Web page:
The Mother Divine
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By Haridas Chatterjee

God is omnipotent. He is the sole repository, the original and eternal fountainhead of power. Not to speak of the common man, the mightiest monarch strutting on the face of the earth and even the most powerful Devas shining with all brilliance in the highest heavens are but playthings in His hand. They possess no power of their own; whatever power they wield is derived from God Himself. The moment it pleases Him to withdraw His power from them, helpless and motionless they will lie where they are.

This all-important truth, is, however, often loft eight of not only by men but by the Devas as well. They delude themselves into the belief that the power they have is inherent in them and is not the gift of the Supreme Being. Puffed up with pride they think too much of themselves and act and behave in a manner which only brings into bold relief their colossal ignorance and foolishness. But pride has its inevitable fall and God soon puts them in their proper places.

A story at once interesting and instructive, intended to illustrate the omnipotence of God, is related in the Kenopanisad.   It runs thus:

There was a time when the Devas were at war with the Asuras. Both sides were well-matched in strength and it was a fierce battle that they fought. The Devas found in the Asuras formidable foes, and at one stage it looked as if the latter would get the better of the former in the trial of strength. Tne Asuras were the embodiments of evil. They were always bent upon riding roughshod over the laws of God and inflicted untold tyranny and oppression on all. If, therefore, they succeeded in defeating ths Devas, it would spell disaster for the world and its inmates. Feeling concerned at the possible fate of the Devas its effect on His own creation, God in His infinite Mercy was pleased to come to their aid and, without their knowing it, and He transfused into them some of His own power. This charged with power divine the Devas soon gained a decisive victory over the Asuras.
It was a great day for the Devas. As was but natural, this unexpected victory of theirs was made the occasion for great rejoicings in their camp. But they did not content themselves with mere jubilation. Not realising that it was God's Grace which was the root cause of their success, they went about boasting and bragging that it was the power of their own arms that had won them this glorious victory. By so doing they were only ridding for a fall. It was thus that it came about.

While the Devas were thus parading their might, God was smiling in His sleeves at the magnitude of their folly, and He hit upon a novel plan to bring them to their senses. Assuming a moat charming form He made His appearance a short distance away from the Devas, who gazed and gazed in wonder at its radiating brilliance.

"Who is this effulgent Being?" — That was the question on their lips, and at last they commissioned Agni to go and find out who He was. Though one of the most powerful of the Devas, Agni approached the Form he became seized with some unaccountable fear and his heart began to sink within itself.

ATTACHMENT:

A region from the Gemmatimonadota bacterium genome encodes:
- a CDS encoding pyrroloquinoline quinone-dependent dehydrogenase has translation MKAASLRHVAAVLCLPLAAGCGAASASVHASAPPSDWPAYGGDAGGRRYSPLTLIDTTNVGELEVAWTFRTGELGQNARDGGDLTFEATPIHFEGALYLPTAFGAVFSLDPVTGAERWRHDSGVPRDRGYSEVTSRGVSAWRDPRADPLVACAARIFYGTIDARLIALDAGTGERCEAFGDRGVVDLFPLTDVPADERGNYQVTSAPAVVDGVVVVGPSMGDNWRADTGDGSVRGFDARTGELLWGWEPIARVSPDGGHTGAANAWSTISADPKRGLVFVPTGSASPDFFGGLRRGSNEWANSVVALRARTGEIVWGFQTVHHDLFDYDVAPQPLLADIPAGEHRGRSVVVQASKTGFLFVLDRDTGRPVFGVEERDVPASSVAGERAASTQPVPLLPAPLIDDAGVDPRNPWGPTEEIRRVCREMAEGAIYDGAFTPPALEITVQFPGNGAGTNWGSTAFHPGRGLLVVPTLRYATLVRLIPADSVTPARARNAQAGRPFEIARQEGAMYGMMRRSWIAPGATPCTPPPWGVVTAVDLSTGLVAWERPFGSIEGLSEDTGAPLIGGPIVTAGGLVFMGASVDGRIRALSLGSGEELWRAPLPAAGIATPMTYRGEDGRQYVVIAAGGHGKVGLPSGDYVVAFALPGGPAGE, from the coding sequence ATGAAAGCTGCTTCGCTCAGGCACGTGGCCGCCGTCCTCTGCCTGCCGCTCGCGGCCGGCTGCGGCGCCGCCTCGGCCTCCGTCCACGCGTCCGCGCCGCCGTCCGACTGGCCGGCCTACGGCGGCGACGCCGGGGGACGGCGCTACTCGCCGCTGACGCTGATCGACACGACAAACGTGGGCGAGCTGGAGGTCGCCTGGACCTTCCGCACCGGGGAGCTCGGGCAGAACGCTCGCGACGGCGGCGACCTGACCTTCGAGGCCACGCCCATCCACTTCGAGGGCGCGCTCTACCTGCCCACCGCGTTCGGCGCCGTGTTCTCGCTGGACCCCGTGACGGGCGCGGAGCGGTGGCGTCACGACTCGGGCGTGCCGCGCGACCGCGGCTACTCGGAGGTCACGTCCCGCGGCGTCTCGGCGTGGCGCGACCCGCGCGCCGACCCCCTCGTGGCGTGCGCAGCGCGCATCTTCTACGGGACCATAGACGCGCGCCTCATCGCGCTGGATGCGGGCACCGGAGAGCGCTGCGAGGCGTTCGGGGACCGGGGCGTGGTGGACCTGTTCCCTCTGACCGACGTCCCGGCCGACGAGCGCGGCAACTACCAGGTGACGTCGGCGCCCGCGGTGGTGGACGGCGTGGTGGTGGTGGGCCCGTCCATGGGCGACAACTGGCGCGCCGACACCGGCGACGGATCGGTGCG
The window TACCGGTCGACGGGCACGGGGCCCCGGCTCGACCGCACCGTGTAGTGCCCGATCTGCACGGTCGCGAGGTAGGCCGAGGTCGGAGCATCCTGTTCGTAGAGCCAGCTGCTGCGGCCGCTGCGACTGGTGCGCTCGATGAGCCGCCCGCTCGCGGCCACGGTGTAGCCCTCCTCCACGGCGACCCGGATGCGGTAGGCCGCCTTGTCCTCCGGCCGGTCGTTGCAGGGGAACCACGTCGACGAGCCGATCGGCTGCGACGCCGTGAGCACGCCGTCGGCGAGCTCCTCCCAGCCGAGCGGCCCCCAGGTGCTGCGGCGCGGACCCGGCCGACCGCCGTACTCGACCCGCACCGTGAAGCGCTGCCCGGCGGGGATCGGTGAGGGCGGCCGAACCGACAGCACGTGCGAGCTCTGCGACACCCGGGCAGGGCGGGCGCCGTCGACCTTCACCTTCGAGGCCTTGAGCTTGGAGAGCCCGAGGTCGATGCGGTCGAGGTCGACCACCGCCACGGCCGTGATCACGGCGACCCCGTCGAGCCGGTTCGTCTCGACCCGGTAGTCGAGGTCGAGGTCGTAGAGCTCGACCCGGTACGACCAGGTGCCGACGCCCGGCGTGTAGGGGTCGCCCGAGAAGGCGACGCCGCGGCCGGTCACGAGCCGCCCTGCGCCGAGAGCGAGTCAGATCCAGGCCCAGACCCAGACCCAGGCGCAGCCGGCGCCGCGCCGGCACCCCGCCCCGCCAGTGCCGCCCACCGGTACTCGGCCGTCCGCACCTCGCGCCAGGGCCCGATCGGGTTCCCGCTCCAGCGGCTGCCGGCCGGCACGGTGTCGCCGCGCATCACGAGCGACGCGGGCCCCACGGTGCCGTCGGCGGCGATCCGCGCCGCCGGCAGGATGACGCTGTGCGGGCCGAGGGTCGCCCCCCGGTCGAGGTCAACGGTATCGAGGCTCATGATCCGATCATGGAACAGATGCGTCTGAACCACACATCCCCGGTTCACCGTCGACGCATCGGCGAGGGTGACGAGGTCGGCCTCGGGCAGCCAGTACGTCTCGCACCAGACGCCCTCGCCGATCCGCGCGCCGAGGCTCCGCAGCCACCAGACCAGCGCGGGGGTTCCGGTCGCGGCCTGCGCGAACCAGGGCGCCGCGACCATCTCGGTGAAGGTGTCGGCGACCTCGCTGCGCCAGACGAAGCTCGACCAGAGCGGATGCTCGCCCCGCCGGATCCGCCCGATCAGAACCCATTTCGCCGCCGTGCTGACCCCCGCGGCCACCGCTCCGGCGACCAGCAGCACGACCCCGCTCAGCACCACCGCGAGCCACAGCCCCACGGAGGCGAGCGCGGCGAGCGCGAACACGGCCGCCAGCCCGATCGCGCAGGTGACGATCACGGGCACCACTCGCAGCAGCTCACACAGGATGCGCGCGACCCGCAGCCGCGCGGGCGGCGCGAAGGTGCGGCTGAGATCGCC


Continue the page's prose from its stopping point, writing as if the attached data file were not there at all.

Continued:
"Who are you?", presently asked the Form in a tone firm and grave. "Agni is my name", came the reply. "What are you capable of doing?"

"In a split second I can reduce to ashes everything on the face of this earth.

"Well then, burn this tiny blade of grass, will you?"

With all his might Agni tried again and again, but his efforts proved a dismal failure. With shame and humiliation written large on his face he returned to the Devas and reported his discomfiture.
Their next choice fell on Vayu who proceeded to the spot. Asked by the Form what he could accomplish, he said "I won blow away all things, big or small, in the twinkling of an eye.
"If that is so, do please blow away this little blade of grass." Vayu exerted his utmost but met with no better fate than Agni, and came back to the Devas disappointed.

Taking counsel amongst themselves, the Devas then approached Indra. "Thou art Devaraj  Indra", said they, "Unparalleled is thy power. We beg of thee to go and find out who this wonderful Being is."
"As you all please", said Indra and proceeded on his way, with an air of confidence in his ability to succeed where the others had failed. But how did he fare? Incredible though it may seem, even a worse fate was in store for him, Agni and Vayu had at least the privilege of being spoken to by the Form, but even this small courtesy was denied to Indra. Not only that. Seeing Indra coming up, the Form turned back and in a trice vanished into the heavens. Dumbfounded at this strange phenomenon and humbled to the dust, as Indra stood there, low and behold, there appeared before him an exquisitely beautiful female figure bedecked in gold. Indra recognised her to be no other than Uma, the daughter of the Himalayas.

"He is Brahman, God Himself", said Uma in response to Indra's query. "Ye Devas", she continued, "Take it from Me that it is His power that has vanquished the Asuras. The victory won is His victory and its glory is His glory. But in- your false pride and ignorance you were appropriatng 'the credit to yourselves. In reality, you Devas were acting merely as His instruments. He is the sole and supreme source of all power, so, boast and brag no more."